N. Has Tongues Untied been shown in any mainstream Black settings such as an NAACP meeting?
E.H. I think it's been showing up in various arenas. Both of the films have been picking up awards left and right, particularly Tongues Untied. I don't think the fuel and the dynamism has really peaked yet. I know that it's gotten a tremendous amount of play in international film festivals and in gay and lesbian film festivals. I also know that it is beginning to play in mainstream settings like the type you're asking about. What that critique will be like remains to be seen.
N. You recently commented on the work of the late Robert Mapplethorpe (Does Your Mama Know About Me?). What has been the reaction of the larger gay community?
E.H. It's been real interesting because you run into a number of issues. Most images of Black gay men heretofore had been in third rate pornographic magazines, with bad color and bad focus. I began to ask questions as did other gay men like Isaac Julien and Kobena Mercer (True Confessions: A Discourse on Images of Black Male Sexuality) about the whole notion of our representation, particularly in a gay contest. What we all began to realize is that the same objectification of the Black male and the same reduction of the Black male to a sexual stereotype was occurring in the images of Black males by Robert Mapplethorpe.
I restricted my critique to the depiction of Black men. White gay men however, reacted as if what I had said was sacrilegious. They also acted as if Black men had no right to critique Mapplethorpe. I was not the first to make these comments. I think that what happened here was that when I made my comments it was during the NEA controversy. So that's what heightened the effect of what I had to say. I don't have any problem with erotic art. In fact, I think much of it when rendered well can be very beautiful and very moving. I think that Mapplethorpe has an excellent eye and an excellent talent. But again that doesn't negate the question of why are the heads of some of his images missing? Why for example, the one piece that seems to really set people on edge, when I critique it, "The Man in the Polyester Suit", which I feel should have been called, "Black Dick in a Polyester Suit", because that's essentially what it is. It is about the dick. It is about that man's penis.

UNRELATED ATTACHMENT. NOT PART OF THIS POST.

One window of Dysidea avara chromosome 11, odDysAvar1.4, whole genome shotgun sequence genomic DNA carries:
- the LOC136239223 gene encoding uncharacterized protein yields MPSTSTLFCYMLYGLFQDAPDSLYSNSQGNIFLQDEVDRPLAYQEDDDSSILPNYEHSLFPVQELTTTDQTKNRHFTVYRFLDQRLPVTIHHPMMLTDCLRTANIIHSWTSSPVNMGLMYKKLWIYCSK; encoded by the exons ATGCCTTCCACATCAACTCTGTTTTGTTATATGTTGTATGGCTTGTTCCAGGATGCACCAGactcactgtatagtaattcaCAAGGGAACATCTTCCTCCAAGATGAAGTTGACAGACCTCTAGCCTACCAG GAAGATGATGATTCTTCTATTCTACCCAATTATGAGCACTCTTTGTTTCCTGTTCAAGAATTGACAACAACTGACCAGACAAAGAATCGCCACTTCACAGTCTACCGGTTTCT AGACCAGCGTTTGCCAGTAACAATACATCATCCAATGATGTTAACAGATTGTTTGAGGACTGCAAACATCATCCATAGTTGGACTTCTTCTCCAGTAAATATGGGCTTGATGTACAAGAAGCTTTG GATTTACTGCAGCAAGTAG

Even though that turned out to have been one of his lovers, who in a film interview said, that he didn't see anything wrong with the photograph. that's fine, he was in love. That's the context at which you have to look at his ability to see objectification. But being on the outside and looking at that image, for me it just continues to perpetuate this whole notion that we are beasts. Again the question still begs, why is the head missing? And why is the head missing from other photographs of Black men that Mapplethorpe had in his collection?
When it comes to the whole notion of who we are and how we're presented as black men in this country, regardless of sexuality, there' a lot of reworking, there's a lot of reclaiming of our identities that has to go on. Each and everyone of us is responsible for that.
N. To what would you attribute the invisibility of most Black gay men?
E.H. Silence. Largely silence.
N. There is an argument surfacing in the community asking people to make a distinction between Black gay men and gay Black men. Is there a need for such a distinction?
E.H. Well some people need to go through that. For my self, I always tell people I can be gay in only a few cities in this country, but I'm Black everywhere I go. So for that reason I think it's simple enough to understand that I'm a Black gay man. For me, my race even at the point of birth was more important than my sexuality. that's going to always be the case, at least within my lifetime. I don't see any major changes happening in the consciousness of this country around issues of race. I think that we will still have our confrontations. We will have our debates. We will have our theories and our statistics and our reports, but it's going to take something a little more dramatic than what we've seen thus far. It's a semantic debate with really no end.
When you look at gay, it is largely defined as being White male middle class. Which thus excludes all the women I know (laugh) and many of the men of color that I know. Some people find it necessary to debate, 'well which am I?' But for me, I love my race enough to know that I'm a Black man first and foremost and that my sexuality falls in line after that.
N. You jokingly said, you can be gay in only a few cities but that you're Black where ever you go. Is it more difficult for Black gay men in small communities to be open about their sexuality?
E.H. Let me put it like this, it's left up to the individual, what's important. For me, it's all hand-in-hand, it comes as one package. I can't just be Black and then just be gay. I'm all of these things and it's taken me a very long time to arrive at a love of myself that allows the integration to work. Each thing plays off of the other. Each part of me empowers me. So I can't say, well my left hand is gay and my right hand is Black.